It seems to me looking at the system in Japan that there is a reluctance to give one person too much power. A magazine editor-in-chief doesn’t really assert his or herself. It’s the magazine itself that’s important; whoever’s doing the editing, the magazine doesn’t change. The editors and staff may well change, but the main idea of the magazine always survives. It’s not the people who are making it. This is really interesting. You can take out the individual and the magazine has become a kind of living creature. This is not the case in America, where it’s an individual doing it, so if that person changes, then the magazine changes too. In Japan, people don’t like this because they feel anxious if one individual possesses a lot of power.
Yes, you could be right there.
But which is the better system? In Japan the responsibility is collective. But then when something goes wrong, it’s not just one person’s responsibility, it’s the whole company’s — or even everyone in society’s. That was something I didn’t like when I first arrived in Japan, though recently I’ve been thinking that’s not such a bad idea.
Yes, this fuzzy Japanese way of doing things can be annoying at times, but in the end, that kind of system is also important.
Well, a compromise between the two would likely be the best. In Europe and America the emphasis on the individual can be too strong, while Japan thinks too much about keeping the overall balance of society and it can be a hard place to live if you’re a really exceptional person. But those are the kind of people we need to create interesting things and introduce new ideas. Without kinks, you don’t get innovation.
Well, perhaps we should turn to the matter at hand. We’re here to talk about the Hobonichi Planner. You were first involved in making a special cover for the Japanese version. How did things come to arrive at making an English-language edition?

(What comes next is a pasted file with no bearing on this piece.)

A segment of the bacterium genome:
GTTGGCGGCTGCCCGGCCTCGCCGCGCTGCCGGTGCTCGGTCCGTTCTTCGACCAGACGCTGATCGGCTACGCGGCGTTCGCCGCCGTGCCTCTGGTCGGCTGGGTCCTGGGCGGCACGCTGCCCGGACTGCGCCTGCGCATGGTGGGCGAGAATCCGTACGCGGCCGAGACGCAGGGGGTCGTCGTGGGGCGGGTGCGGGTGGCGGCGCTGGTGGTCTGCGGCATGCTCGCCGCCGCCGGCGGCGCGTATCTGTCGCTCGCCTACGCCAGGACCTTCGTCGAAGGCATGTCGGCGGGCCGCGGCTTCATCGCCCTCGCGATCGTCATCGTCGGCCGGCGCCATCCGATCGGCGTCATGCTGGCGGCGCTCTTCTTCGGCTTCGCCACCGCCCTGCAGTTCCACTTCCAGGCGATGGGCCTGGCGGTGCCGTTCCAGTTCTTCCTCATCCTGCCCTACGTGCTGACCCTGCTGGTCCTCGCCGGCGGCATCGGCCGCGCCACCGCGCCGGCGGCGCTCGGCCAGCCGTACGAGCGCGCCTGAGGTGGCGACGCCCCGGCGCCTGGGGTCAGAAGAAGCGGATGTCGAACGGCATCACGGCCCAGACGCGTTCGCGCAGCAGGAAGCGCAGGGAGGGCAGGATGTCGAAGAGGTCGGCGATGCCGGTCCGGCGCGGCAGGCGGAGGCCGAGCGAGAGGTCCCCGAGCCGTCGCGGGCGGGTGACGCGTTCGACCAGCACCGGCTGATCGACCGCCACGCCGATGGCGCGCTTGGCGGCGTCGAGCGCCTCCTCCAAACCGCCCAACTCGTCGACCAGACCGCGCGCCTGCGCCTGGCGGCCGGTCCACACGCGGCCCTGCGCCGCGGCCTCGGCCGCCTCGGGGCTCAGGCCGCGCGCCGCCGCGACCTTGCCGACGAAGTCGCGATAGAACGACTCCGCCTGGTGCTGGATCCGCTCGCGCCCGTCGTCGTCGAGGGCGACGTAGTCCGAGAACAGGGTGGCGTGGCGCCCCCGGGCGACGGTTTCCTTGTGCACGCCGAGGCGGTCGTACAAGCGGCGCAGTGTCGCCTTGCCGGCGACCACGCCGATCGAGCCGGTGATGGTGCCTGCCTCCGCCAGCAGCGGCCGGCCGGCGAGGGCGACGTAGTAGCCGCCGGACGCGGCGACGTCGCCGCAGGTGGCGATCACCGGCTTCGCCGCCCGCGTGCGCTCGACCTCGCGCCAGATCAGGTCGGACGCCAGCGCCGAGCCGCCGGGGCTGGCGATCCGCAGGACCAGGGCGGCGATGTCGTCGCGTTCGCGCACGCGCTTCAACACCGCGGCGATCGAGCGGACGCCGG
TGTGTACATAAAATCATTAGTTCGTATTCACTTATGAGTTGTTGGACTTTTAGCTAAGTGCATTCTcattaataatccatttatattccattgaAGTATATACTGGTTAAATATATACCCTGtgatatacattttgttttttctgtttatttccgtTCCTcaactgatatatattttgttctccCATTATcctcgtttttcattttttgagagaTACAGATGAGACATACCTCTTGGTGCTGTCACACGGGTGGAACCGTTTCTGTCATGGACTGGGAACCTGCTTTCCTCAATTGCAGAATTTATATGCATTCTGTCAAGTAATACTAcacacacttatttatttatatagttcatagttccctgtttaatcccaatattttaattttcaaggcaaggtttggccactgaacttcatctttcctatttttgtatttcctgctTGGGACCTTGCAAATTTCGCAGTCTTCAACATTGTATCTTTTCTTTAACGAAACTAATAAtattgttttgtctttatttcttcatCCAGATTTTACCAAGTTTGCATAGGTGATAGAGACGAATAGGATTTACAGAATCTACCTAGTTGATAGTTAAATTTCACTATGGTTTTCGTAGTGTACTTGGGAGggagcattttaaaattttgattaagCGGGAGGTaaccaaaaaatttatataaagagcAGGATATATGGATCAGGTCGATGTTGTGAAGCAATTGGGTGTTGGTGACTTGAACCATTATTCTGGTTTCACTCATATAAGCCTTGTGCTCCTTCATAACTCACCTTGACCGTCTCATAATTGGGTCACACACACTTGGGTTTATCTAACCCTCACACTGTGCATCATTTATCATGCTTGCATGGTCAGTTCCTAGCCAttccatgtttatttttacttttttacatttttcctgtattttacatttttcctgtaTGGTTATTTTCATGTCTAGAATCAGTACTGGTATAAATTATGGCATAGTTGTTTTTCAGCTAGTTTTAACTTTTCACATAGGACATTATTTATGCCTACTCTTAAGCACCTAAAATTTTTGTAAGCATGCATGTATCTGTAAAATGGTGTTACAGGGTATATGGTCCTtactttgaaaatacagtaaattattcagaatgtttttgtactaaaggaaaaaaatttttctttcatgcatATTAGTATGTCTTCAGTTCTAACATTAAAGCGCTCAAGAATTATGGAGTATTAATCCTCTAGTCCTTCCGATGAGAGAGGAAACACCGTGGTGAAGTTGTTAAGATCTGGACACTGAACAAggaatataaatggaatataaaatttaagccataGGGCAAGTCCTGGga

I thought before that if Japan was an Anglophone country, something really amazing would be taking place here. In some ways, it’s a shame because if Japanese people were making more magazines in English I think they would sell really well. This planner is popular in Japan so it’s not the case that we particularly had to make a version in another language like English, but since English can be understood by people all over the world — Japanese people or people from anywhere — in this way I wanted to make a planner that anyone can use. And the folks at Hobonichi had also been thinking about doing an English-language version for ages so we were thought “Let’s give it a shot.”
Comparing it with the Japanese version, there are some differences. For example, with the hours in the margin, you only have “12″ in the English-language version. This is interesting since you can tell it’s for the time because it’s “12″. If it was “7″ you wouldn’t know what it stood for.
It was actually just my choice about where to put the “12″, but the idea is to make the afternoon section bigger since people in cities are busy at night. If you just focus on making a product that everyone can use then you tend to end up with something which isn’t very interesting. So I wanted to give it character and make something that I myself would most want to use. I feel a bit bad about that! Of course, it should then evolve a lot from there but it has to start with someone, one person with a strong individuality, trying to make something.
But even so, you’re someone whose work and experiences have taken you to different countries. In a way, we might say you’re almost “stateless” and so in this sense, even though you make things according to your own personal yardstick, it ends up being pretty accessible. If you set out to make something that you want to use, it will also be something that lots of other people can also use. Do planners have a special meaning for you?